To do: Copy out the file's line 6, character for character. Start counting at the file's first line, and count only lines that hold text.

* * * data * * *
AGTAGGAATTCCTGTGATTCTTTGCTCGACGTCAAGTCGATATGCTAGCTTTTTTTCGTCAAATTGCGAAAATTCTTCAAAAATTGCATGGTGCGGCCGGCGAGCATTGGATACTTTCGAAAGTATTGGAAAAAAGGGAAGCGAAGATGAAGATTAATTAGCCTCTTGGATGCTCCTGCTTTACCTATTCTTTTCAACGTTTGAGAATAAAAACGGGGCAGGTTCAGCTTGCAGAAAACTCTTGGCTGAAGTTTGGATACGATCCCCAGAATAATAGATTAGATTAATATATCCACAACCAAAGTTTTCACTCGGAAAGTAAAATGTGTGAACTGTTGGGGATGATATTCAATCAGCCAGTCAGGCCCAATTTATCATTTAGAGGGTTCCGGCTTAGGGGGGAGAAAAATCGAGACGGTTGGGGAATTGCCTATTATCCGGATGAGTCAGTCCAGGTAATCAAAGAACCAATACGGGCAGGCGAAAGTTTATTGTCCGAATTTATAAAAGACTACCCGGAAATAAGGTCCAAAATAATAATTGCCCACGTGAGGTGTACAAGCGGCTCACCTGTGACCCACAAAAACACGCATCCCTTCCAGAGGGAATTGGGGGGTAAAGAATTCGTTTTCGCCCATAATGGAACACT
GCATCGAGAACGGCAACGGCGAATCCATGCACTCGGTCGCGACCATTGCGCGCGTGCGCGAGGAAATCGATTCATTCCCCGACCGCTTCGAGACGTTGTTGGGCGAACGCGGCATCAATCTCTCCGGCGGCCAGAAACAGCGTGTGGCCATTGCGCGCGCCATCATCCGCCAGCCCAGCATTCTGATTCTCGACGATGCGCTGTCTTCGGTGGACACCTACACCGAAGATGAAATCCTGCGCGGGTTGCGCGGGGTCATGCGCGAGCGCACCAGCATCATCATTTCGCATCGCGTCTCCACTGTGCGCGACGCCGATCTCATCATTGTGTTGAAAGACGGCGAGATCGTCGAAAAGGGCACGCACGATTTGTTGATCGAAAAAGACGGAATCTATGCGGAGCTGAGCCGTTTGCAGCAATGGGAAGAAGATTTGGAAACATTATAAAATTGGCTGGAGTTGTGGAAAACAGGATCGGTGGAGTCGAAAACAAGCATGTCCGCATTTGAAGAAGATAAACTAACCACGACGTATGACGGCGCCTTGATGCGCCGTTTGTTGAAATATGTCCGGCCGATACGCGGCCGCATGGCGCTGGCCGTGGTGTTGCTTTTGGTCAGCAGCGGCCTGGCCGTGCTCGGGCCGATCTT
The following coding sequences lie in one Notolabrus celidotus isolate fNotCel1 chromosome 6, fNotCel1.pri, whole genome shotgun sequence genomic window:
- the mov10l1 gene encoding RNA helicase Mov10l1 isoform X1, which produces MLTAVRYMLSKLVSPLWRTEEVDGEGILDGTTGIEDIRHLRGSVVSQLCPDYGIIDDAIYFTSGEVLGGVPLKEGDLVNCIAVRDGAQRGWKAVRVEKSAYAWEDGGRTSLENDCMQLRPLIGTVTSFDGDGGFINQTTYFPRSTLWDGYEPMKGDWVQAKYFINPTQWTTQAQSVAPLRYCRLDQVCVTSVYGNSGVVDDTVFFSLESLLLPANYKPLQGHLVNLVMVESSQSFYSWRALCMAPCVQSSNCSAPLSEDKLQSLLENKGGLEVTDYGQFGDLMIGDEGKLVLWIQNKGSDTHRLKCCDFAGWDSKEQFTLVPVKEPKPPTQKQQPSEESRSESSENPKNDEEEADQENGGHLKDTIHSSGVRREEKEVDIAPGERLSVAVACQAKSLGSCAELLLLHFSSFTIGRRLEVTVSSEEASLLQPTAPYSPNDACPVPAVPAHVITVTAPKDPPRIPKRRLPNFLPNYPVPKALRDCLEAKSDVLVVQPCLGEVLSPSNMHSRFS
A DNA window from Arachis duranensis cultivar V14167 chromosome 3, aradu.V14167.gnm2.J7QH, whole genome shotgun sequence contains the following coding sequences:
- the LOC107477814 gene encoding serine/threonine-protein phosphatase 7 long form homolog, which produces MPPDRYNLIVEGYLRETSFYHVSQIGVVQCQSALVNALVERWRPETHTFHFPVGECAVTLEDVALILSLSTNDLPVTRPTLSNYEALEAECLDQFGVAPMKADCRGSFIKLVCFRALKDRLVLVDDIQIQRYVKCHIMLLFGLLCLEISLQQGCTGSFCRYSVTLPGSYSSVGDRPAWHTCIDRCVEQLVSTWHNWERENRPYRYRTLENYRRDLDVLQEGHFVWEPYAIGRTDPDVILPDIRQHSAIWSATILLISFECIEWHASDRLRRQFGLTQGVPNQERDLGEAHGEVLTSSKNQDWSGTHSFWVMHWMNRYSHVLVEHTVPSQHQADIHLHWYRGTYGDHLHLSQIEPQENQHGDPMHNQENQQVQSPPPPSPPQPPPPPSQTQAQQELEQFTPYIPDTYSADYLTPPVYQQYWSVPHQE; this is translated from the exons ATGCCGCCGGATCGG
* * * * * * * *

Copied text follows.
- the LOC107477814 gene encoding serine/threonine-protein phosphatase 7 long form homolog, which produces MPPDRYNLIVEGYLRETSFYHVSQIGVVQCQSALVNALVERWRPETHTFHFPVGECAVTLEDVALILSLSTNDLPVTRPTLSNYEALEAECLDQFGVAPMKADCRGSFIKLVCFRALKDRLVLVDDIQIQRYVKCHIMLLFGLLCLEISLQQGCTGSFCRYSVTLPGSYSSVGDRPAWHTCIDRCVEQLVSTWHNWERENRPYRYRTLENYRRDLDVLQEGHFVWEPYAIGRTDPDVILPDIRQHSAIWSATILLISFECIEWHASDRLRRQFGLTQGVPNQERDLGEAHGEVLTSSKNQDWSGTHSFWVMHWMNRYSHVLVEHTVPSQHQADIHLHWYRGTYGDHLHLSQIEPQENQHGDPMHNQENQQVQSPPPPSPPQPPPPPSQTQAQQELEQFTPYIPDTYSADYLTPPVYQQYWSVPHQE; this is translated from the exons ATGCCGCCGGATCGG